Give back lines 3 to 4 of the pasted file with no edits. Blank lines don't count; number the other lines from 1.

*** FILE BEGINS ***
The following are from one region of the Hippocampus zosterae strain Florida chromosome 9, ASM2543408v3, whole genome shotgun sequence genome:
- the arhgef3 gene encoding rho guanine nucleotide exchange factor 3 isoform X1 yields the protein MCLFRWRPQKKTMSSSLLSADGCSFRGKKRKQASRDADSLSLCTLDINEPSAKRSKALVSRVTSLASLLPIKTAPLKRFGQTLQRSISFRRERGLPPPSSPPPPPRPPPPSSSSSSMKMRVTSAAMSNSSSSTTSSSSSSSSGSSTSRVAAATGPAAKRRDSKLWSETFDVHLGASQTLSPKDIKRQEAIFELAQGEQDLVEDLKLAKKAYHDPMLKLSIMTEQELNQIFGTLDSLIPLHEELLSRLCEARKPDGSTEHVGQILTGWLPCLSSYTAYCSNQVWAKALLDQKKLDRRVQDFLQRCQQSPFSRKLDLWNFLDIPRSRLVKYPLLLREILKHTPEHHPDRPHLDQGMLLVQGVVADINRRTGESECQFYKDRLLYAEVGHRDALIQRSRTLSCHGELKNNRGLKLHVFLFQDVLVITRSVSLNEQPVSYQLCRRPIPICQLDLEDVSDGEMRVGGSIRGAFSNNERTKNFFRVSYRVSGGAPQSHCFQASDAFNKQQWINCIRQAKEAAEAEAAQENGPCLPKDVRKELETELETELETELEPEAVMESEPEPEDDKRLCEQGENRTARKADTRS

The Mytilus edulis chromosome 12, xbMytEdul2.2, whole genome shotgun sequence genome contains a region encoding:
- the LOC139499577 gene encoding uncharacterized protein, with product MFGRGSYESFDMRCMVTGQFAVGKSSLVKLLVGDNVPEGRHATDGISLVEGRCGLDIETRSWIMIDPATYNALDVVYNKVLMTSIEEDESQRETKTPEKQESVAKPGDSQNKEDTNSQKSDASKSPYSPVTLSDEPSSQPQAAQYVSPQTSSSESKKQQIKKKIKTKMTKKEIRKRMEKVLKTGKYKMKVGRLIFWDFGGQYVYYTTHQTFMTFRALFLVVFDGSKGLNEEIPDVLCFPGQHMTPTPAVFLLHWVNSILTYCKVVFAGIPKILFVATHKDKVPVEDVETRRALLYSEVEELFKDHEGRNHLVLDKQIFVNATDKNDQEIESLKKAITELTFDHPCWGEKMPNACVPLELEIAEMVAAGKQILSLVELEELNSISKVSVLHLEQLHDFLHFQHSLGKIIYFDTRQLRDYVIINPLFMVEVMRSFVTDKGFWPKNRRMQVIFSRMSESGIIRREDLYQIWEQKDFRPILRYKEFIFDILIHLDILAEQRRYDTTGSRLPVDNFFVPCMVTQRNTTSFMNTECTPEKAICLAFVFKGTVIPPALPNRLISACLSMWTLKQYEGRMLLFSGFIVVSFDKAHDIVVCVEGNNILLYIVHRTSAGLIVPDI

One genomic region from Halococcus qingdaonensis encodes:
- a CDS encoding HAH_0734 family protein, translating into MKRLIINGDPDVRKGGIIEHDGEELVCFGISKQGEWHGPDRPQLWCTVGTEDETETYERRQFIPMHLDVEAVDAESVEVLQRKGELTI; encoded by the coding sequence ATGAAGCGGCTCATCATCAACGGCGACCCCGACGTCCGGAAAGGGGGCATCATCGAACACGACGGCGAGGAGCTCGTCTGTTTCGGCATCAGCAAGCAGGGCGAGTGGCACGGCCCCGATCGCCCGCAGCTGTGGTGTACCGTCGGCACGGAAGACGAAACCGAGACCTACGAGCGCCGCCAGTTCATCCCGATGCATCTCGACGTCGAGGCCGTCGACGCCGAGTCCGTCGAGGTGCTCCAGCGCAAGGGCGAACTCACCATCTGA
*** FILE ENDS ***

The Mytilus edulis chromosome 12, xbMytEdul2.2, whole genome shotgun sequence genome contains a region encoding:
- the LOC139499577 gene encoding uncharacterized protein, with product MFGRGSYESFDMRCMVTGQFAVGKSSLVKLLVGDNVPEGRHATDGISLVEGRCGLDIETRSWIMIDPATYNALDVVYNKVLMTSIEEDESQRETKTPEKQESVAKPGDSQNKEDTNSQKSDASKSPYSPVTLSDEPSSQPQAAQYVSPQTSSSESKKQQIKKKIKTKMTKKEIRKRMEKVLKTGKYKMKVGRLIFWDFGGQYVYYTTHQTFMTFRALFLVVFDGSKGLNEEIPDVLCFPGQHMTPTPAVFLLHWVNSILTYCKVVFAGIPKILFVATHKDKVPVEDVETRRALLYSEVEELFKDHEGRNHLVLDKQIFVNATDKNDQEIESLKKAITELTFDHPCWGEKMPNACVPLELEIAEMVAAGKQILSLVELEELNSISKVSVLHLEQLHDFLHFQHSLGKIIYFDTRQLRDYVIINPLFMVEVMRSFVTDKGFWPKNRRMQVIFSRMSESGIIRREDLYQIWEQKDFRPILRYKEFIFDILIHLDILAEQRRYDTTGSRLPVDNFFVPCMVTQRNTTSFMNTECTPEKAICLAFVFKGTVIPPALPNRLISACLSMWTLKQYEGRMLLFSGFIVVSFDKAHDIVVCVEGNNILLYIVHRTSAGLIVPDI